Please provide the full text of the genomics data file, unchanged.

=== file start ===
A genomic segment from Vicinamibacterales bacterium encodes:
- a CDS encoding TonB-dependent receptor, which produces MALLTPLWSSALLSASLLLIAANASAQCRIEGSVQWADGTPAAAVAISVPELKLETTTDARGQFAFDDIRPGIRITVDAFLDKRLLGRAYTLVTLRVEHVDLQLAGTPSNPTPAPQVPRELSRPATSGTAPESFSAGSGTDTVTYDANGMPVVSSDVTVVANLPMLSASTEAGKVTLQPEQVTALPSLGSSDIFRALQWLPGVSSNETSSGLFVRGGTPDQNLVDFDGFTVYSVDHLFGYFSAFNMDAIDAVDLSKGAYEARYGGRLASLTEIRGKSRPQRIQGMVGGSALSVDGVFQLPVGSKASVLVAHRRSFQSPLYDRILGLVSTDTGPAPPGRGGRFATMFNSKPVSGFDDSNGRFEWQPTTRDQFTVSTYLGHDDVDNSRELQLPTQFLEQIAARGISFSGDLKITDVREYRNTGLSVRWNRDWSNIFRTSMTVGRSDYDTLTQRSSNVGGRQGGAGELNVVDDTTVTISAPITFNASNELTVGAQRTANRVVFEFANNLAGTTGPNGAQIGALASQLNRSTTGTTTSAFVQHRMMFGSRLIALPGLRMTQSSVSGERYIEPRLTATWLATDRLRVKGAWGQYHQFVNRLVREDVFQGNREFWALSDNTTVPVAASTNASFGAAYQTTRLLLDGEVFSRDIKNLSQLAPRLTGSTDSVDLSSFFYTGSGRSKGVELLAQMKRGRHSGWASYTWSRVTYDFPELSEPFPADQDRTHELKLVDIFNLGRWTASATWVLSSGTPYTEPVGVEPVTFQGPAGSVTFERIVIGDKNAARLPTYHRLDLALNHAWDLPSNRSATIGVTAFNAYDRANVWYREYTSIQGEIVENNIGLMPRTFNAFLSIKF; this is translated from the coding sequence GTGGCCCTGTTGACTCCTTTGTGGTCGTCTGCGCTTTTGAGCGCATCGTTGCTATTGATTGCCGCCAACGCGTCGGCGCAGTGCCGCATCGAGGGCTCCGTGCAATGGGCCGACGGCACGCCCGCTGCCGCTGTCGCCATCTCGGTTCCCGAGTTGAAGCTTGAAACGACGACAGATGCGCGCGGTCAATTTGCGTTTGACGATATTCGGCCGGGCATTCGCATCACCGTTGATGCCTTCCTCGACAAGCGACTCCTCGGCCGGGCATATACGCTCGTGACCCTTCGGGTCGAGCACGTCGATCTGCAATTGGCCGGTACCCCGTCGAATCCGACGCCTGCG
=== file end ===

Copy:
A genomic segment from Vicinamibacterales bacterium encodes:
- a CDS encoding TonB-dependent receptor, which produces MALLTPLWSSALLSASLLLIAANASAQCRIEGSVQWADGTPAAAVAISVPELKLETTTDARGQFAFDDIRPGIRITVDAFLDKRLLGRAYTLVTLRVEHVDLQLAGTPSNPTPAPQVPRELSRPATSGTAPESFSAGSGTDTVTYDANGMPVVSSDVTVVANLPMLSASTEAGKVTLQPEQVTALPSLGSSDIFRALQWLPGVSSNETSSGLFVRGGTPDQNLVDFDGFTVYSVDHLFGYFSAFNMDAIDAVDLSKGAYEARYGGRLASLTEIRGKSRPQRIQGMVGGSALSVDGVFQLPVGSKASVLVAHRRSFQSPLYDRILGLVSTDTGPAPPGRGGRFATMFNSKPVSGFDDSNGRFEWQPTTRDQFTVSTYLGHDDVDNSRELQLPTQFLEQIAARGISFSGDLKITDVREYRNTGLSVRWNRDWSNIFRTSMTVGRSDYDTLTQRSSNVGGRQGGAGELNVVDDTTVTISAPITFNASNELTVGAQRTANRVVFEFANNLAGTTGPNGAQIGALASQLNRSTTGTTTSAFVQHRMMFGSRLIALPGLRMTQSSVSGERYIEPRLTATWLATDRLRVKGAWGQYHQFVNRLVREDVFQGNREFWALSDNTTVPVAASTNASFGAAYQTTRLLLDGEVFSRDIKNLSQLAPRLTGSTDSVDLSSFFYTGSGRSKGVELLAQMKRGRHSGWASYTWSRVTYDFPELSEPFPADQDRTHELKLVDIFNLGRWTASATWVLSSGTPYTEPVGVEPVTFQGPAGSVTFERIVIGDKNAARLPTYHRLDLALNHAWDLPSNRSATIGVTAFNAYDRANVWYREYTSIQGEIVENNIGLMPRTFNAFLSIKF; this is translated from the coding sequence GTGGCCCTGTTGACTCCTTTGTGGTCGTCTGCGCTTTTGAGCGCATCGTTGCTATTGATTGCCGCCAACGCGTCGGCGCAGTGCCGCATCGAGGGCTCCGTGCAATGGGCCGACGGCACGCCCGCTGCCGCTGTCGCCATCTCGGTTCCCGAGTTGAAGCTTGAAACGACGACAGATGCGCGCGGTCAATTTGCGTTTGACGATATTCGGCCGGGCATTCGCATCACCGTTGATGCCTTCCTCGACAAGCGACTCCTCGGCCGGGCATATACGCTCGTGACCCTTCGGGTCGAGCACGTCGATCTGCAATTGGCCGGTACCCCGTCGAATCCGACGCCTGCG